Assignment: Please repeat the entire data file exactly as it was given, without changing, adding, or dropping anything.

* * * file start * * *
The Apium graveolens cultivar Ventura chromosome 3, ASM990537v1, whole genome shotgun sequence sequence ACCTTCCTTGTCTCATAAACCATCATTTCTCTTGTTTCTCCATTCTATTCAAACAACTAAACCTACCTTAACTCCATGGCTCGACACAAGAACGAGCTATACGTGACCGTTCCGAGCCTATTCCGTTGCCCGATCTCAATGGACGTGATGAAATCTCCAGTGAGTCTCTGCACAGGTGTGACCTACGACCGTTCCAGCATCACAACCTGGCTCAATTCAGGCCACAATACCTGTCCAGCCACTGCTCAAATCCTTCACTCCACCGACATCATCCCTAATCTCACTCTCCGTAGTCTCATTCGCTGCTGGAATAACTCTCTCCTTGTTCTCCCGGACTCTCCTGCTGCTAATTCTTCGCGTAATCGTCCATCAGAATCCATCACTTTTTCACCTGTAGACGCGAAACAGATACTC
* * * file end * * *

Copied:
The Apium graveolens cultivar Ventura chromosome 3, ASM990537v1, whole genome shotgun sequence sequence ACCTTCCTTGTCTCATAAACCATCATTTCTCTTGTTTCTCCATTCTATTCAAACAACTAAACCTACCTTAACTCCATGGCTCGACACAAGAACGAGCTATACGTGACCGTTCCGAGCCTATTCCGTTGCCCGATCTCAATGGACGTGATGAAATCTCCAGTGAGTCTCTGCACAGGTGTGACCTACGACCGTTCCAGCATCACAACCTGGCTCAATTCAGGCCACAATACCTGTCCAGCCACTGCTCAAATCCTTCACTCCACCGACATCATCCCTAATCTCACTCTCCGTAGTCTCATTCGCTGCTGGAATAACTCTCTCCTTGTTCTCCCGGACTCTCCTGCTGCTAATTCTTCGCGTAATCGTCCATCAGAATCCATCACTTTTTCACCTGTAGACGCGAAACAGATACTC